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laying reclaimed floorboards on to screed

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stillfirm

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Hi, I am looking at flooring a 20 year old ground floor extension with reclaimed floorboards (timber tbc as I am literally at investigation stage). the floor is concrete screed and will be finished level.

I am thinking a base layer of thermal underlay, but then not sure on fixing the boards them selves. I am aware of leaving an expansion gap around the edges of the room which the skirting will cover.

I would really welcome the forum's wealth of knowledge on this subject!
 

Lons

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The first thing to ensure is that if new screed or levelling compound it must be allowed to dry fully before putting down boards. New concrete can take at least a month and sometimes more. It must also have a reliable DPM.
That said, you could stick the boards to the floor with a proprietory flooring adhesive or lay it as a floating floor over an underlay like laminate or use one of the foam base underlay which has an adhesive to one side (laid uppermost), which holds the boards together but allows expansion movement. I've used this method a number of times over the years for oak T&G and it works very well. http://www.screwfix.com/p/self-adhesive ... id=1398106

Bob
 

andersonec

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The damp proof barrier and thermal insulation should be under the screed then battens are screwed to the screed and boards fixed to them, you could also put polystyrene between the battens to deaden the sound.

Andy
 

Noel

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andersonec":1emu7xzl said:
The damp proof barrier and thermal insulation should be under the screed then battens are screwed to the screed and boards fixed to them, you could also put polystyrene between the battens to deaden the sound.

Andy
Exactly, as Andy has said. Screwed batons will also give the floor some "life". Also with batons you can blind nail on the tongue or use cut nails through the surface which will give the floor character. And lay them randomly rather than picking and choosing each board.
With this method you will not have too much problem if you need to lift them due to leaking pipes, damage etc.
 

Lons

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Noel":21fi8h1u said:
andersonec":21fi8h1u said:
The damp proof barrier and thermal insulation should be under the screed then battens are screwed to the screed and boards fixed to them, you could also put polystyrene between the battens to deaden the sound.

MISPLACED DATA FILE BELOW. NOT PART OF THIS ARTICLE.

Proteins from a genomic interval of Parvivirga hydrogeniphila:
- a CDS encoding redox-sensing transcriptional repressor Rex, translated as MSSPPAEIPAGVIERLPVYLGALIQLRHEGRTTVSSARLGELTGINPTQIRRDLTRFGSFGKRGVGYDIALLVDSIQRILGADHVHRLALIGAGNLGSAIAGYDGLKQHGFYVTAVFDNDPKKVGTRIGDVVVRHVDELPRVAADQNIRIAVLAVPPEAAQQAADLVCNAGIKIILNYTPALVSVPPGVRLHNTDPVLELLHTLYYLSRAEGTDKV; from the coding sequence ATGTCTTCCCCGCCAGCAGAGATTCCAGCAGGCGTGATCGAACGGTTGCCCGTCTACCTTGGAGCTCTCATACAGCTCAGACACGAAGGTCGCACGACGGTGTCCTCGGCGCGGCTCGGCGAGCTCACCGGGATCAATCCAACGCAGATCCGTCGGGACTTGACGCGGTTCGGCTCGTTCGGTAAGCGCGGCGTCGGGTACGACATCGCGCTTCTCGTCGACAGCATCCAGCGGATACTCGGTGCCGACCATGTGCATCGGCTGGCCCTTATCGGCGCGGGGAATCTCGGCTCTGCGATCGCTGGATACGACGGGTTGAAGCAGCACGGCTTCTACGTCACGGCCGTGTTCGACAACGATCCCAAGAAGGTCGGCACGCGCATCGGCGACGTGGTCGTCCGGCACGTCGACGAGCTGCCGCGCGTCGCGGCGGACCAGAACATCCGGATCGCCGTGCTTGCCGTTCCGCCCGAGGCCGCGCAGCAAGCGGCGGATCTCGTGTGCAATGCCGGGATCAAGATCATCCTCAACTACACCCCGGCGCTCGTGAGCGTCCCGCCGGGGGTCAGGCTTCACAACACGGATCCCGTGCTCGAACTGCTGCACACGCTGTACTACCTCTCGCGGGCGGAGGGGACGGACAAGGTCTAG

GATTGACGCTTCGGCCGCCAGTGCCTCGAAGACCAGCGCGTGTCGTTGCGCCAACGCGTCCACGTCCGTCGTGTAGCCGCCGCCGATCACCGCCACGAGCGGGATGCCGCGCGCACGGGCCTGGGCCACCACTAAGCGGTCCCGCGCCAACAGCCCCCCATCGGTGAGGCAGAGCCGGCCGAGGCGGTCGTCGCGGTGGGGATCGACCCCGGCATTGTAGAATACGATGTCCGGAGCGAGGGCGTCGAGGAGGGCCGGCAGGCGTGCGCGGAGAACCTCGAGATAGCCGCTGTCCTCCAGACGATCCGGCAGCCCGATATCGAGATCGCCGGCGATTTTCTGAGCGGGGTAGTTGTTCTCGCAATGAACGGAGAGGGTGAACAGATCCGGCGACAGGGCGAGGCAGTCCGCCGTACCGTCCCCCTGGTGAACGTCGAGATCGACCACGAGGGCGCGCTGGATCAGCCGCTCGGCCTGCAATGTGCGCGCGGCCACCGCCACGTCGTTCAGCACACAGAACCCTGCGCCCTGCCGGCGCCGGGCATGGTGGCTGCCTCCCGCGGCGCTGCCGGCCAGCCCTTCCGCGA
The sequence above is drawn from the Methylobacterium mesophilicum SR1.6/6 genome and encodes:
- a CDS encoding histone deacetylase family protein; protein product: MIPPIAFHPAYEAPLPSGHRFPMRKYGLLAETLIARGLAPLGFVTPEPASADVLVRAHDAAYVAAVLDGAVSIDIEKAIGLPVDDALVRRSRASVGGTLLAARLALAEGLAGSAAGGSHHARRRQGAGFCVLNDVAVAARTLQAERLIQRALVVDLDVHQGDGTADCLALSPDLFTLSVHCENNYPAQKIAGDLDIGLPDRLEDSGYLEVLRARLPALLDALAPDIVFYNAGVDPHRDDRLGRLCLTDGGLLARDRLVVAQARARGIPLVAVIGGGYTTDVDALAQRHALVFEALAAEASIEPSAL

Andy
Exactly, as Andy has said. Screwed batons will also give the floor some "life". Also with batons you can blind nail on the tongue or use cut nails through the surface which will give the floor character. And lay them randomly rather than picking and choosing each board.
With this method you will not have too much problem if you need to lift them due to leaking pipes, damage etc.
Definately the best scenario method but what I've found in every single case is that the increase in floor height would produce a step up into the room/s which has been unacceptable to my customers and therefore not possible.

Great if building an extension from scratch or say a whole ground floor for instance, but not when you need a reasonably level transition from other existing surfaces such as carpet.

Bob
 

stillfirm

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thanks for your thoughts guys - i had contemplated the the batoning, but given i am running boards from the front door through to the back of the house through the kitchen, there would be step downs in to the lounge + dining rooms (carpet), and would also cause me problems with the planned install of level threshold bifold doors.

i am liking the idea of thermal underlay strips, with a sticky topto hold the boards - do you think it would be an issue to use non t&g with this method?
 

stillfirm

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also just looking online for other wood floor adhesives - can this stuff be applied to foam underlays or should it just go straight on to the concrete/levelling compound?
 

Lons

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stillfirm":3rxx4sen said:
also just looking online for other wood floor adhesives - can this stuff be applied to foam underlays or should it just go straight on to the concrete/levelling compound?
If using std adhesive it needs to stick the boards direct to the floor.

It is possible to use square edge boards but I wouldn't personally and if you can't get / make T&G, another method is a loose tongue (groove all edges say 6 mm and rip up some 6mm ply for the tongues.)

Adhesive foam works well but there is an art to using it. You should find video around on the net if you look but basically I lay out some of the underlay plastic cover side up, peel back just enough of the film to stick down the first row of boards, feed in the next row slowly pulling back the film as you go.
I use the strap clamps for laminate flooring to pull the joints tight first as you don't get a second chance. The adhesive sticks like s*** to a blanket

Easier than it sounds but have to do it right or you'll spend hours lifting it and scraping off the back of the boards :wink:

I'm happy to post you a small scrap bit to play with if you pm me your address. I keep all the offcuts as it's excellent for lining drawers and toolboxes in the workshop as well as under the bases of ornaments, carvings and turnings.

Bob
 
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